Once they had won the seat, when the Tories were at their nadir in 1997, they were able to hold on to it in part through the personality of the MP and also continued strong on the ground efforts.

    But – as I have posted before, the coalition that was assembled here by the Lib Dems was always an unstable one – Greens, Old Labour types, middle of the road people and a large component of ‘anti-everyone’ voters.

    It held together surprisingly well in 2005 and 2010. But it has now shattered. This isn’t just to do with David Heath standing down, as other results in the region show. Indeed I suspect his decision was partly influenced by the way things were developing on the ground.

    I would guess a chunk of the middling types who supported David Heath in the past did revert to the Tories this time. But what really undermined the Lib Dems here and elsewhere in the region was entering the coalition, which lost them both the left./Green element of their vote and the anti-everyone vote.

  19. So the remaining Lib Dem voters in the South West seats for example are probably the absolute core they actually have left, allowing for loss of incumbency of sitting MPs who did not stand again? This is a pattern that can also be seen in many other seats around the UK where the Lib Dem MP stood down at this election.

  20. I imagine the Lib Dems hope so.

  21. LOL

  22. I think the relatively late change of candidate for the Lib Dems was a factor in the margin of the Conservative victory here, but all the signs are that even David Heath would have lost substantially.

    The small consolation the Lib Dems may have in the SW is that if they are down to their core vote in this area, that is still larger than in many other areas of the country.

  23. Any chance that the Lib Dems could ever claw back Bath, St Ives or Yeovil given that they’re not the most secure Tory seats in the SW?

  24. I suppose it depends on how good the new MPs are, what work is done on the ground and most crucially how the polls are shaping up 5 years hence. However when you look at places like Truro which had a LibDem MP since the 70s, narrowly lost in 2010 and the far from awesome Conservative incumbent sizeably increases her majority, I wouldn’t hold out much hope.

  25. It always seemed counter-intuitive to me that the SW was one of UKIP’s better areas yet returned Lib Dem MPs in large numbers. Now that those MPs are no longer there I would expect UKIP, at least in the short-term, to become the main challengers in most seats in this region.

  26. The only seats I can see the LDs realistically regaining at the next election in Cornwall, Devon and Somerset are St Ives and Torbay and possibly Wells as a longshot and it would depend on the defeated incumbents standing again in those seats.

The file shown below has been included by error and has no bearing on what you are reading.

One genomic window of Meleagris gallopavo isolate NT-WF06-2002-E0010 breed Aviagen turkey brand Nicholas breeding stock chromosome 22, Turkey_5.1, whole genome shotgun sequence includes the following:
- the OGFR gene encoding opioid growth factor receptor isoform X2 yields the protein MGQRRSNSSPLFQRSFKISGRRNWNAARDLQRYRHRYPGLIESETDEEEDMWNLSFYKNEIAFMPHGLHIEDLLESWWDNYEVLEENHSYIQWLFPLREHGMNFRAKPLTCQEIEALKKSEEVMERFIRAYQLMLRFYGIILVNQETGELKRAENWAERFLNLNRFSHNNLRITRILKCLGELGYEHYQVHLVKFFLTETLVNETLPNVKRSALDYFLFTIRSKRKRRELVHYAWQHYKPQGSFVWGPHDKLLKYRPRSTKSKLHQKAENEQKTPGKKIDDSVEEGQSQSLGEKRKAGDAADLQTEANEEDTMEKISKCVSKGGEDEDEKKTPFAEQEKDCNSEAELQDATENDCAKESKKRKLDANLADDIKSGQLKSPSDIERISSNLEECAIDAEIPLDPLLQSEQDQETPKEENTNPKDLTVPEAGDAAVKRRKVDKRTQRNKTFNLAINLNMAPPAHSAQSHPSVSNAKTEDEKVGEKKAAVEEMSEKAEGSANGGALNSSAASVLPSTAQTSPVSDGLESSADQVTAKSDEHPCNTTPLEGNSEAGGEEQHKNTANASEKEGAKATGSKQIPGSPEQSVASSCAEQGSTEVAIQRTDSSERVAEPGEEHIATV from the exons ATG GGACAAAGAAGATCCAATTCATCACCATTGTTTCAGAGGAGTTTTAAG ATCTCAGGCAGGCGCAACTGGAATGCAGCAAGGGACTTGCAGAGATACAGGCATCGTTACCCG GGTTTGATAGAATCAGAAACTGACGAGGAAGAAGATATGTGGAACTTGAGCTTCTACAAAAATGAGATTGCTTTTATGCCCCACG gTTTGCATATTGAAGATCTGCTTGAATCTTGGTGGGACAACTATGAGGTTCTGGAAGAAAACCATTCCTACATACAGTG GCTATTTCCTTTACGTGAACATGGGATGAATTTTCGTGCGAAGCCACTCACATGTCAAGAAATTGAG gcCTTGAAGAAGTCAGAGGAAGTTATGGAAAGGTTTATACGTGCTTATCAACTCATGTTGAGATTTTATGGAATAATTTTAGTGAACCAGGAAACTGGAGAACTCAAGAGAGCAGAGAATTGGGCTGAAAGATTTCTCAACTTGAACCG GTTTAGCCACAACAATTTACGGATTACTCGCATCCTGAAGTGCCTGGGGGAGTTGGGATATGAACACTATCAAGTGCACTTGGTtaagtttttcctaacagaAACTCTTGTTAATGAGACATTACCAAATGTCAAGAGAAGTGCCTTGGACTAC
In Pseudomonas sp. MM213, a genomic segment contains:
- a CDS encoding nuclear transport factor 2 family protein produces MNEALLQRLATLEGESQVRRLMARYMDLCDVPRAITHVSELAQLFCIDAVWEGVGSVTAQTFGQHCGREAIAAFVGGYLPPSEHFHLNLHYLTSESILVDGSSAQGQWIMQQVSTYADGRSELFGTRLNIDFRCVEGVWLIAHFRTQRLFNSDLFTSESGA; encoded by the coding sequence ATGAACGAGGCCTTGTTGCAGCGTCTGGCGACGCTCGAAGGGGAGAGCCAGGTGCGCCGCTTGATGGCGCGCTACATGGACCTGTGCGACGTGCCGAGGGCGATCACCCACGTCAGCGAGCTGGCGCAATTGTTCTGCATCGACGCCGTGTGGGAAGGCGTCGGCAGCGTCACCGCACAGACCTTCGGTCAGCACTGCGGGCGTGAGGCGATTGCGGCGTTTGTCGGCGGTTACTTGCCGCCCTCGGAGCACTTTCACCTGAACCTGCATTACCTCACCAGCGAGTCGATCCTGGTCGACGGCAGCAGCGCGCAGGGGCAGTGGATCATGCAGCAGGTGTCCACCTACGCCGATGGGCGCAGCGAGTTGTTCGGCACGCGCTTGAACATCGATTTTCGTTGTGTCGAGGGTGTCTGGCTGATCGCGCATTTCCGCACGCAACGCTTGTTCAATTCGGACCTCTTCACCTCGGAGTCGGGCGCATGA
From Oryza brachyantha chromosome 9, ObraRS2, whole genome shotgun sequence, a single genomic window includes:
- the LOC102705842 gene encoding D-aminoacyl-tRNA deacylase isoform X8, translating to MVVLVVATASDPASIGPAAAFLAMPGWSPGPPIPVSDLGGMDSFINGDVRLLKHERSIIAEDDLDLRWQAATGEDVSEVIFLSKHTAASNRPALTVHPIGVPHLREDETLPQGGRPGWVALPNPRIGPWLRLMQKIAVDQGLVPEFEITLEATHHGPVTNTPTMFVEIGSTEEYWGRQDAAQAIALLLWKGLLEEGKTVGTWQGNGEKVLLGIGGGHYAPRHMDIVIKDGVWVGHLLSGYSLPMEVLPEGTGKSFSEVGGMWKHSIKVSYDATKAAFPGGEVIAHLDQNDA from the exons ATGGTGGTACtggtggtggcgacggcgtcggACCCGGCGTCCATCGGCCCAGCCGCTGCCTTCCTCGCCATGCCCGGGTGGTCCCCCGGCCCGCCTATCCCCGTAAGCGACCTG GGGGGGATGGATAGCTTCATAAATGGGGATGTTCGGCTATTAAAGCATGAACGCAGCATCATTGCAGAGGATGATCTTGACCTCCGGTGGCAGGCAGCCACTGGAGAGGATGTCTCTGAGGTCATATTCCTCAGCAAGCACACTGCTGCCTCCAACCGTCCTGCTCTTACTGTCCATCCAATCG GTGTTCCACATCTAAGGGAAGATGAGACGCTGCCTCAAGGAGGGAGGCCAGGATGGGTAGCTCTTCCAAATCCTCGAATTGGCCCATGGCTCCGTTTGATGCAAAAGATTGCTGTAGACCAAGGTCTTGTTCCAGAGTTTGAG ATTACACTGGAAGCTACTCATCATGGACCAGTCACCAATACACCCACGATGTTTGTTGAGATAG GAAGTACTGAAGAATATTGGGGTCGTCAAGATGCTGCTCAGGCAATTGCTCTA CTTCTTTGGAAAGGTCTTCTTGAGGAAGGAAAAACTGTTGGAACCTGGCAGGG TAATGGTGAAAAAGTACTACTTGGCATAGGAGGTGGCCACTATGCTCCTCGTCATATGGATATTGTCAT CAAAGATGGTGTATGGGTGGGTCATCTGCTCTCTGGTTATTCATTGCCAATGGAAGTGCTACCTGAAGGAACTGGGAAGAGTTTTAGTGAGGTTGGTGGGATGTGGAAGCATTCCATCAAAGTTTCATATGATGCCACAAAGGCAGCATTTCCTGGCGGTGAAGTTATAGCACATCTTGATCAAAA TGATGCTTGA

I wouldn’t be surprised to see the lib Dem vote fragment further in other seats with more ex LD voters leaking away to UKIP and the greens including this one.

    Generally speaking I think the LDs best chances of winning back seats from the Tories at at the next election will be the urban ones where they still have a strong local base such as Bath, Cheltenham, Twickenham, Sutton and Cheam, Eastbourne etc

  27. Cambridge has slightly above the average electorate for a 600 seat parliament. If some of the outer wards are moved to another constituency, this seat becomes better for Labour, which has its best areas in the east and centre of the city.

    There will be quite a lot of implications from the boundary changes as good wards for particular parties are moved in and out of marginal seats.

  28. It will certainly be a radical boundary change if parts of Cambridge end up in Somerton and Frome!

  29. Cambridge and Somerton – a three-way marginal?

  30. Whilst we’re on Somerton and Frome, how many places were there where LAB came 5th or lower?

  31. I like the idea of merging two wholly opposite rock solid safe seats into a geographically-separated marginal. For example if they created a seat called Bexhill and Bootle it would create a hotly contested marginal that would do wonders for government attention in two areas that are always taken for granted.

  32. Brighton Pavilion and Clacton

  33. Kensington and Cumbernauld.

  34. Haverhill, Whitehaven and Yate

  35. In the eighteenth century, Caithness and Buteshire were paired and each voted at every second election. Having nothing in common, they kept electing very different candidates.

  36. Inverness, Nairn, Esher and Walton.

  37. Leeds and Leigh
    Swindon and Swinton
    Oldham and Newham (or just ‘Ham’)
    Northampton and Southampton (the Hamptons)
    Norfolk and Suffolk (the folks)

  38. Windsor and Sunderland West.

  39. Oxford and Ballymoney would be a funny one

  40. We are having a laugh here, but a recent IPPR report did suggest the Boundary Commission should essentially gerrymander the boundaries to produce more marginals. Experts on boundaries rightly (in my view) poured scorn on it but it is an idea that some people have genuinely put forward.

  41. Hayes & Harlington/Windsor is another extreme example of politically opposing seats which share a border.

  42. Blaenau Gwent, Brecon and Radnorshire is another

  43. Belfast West and Lagan Valley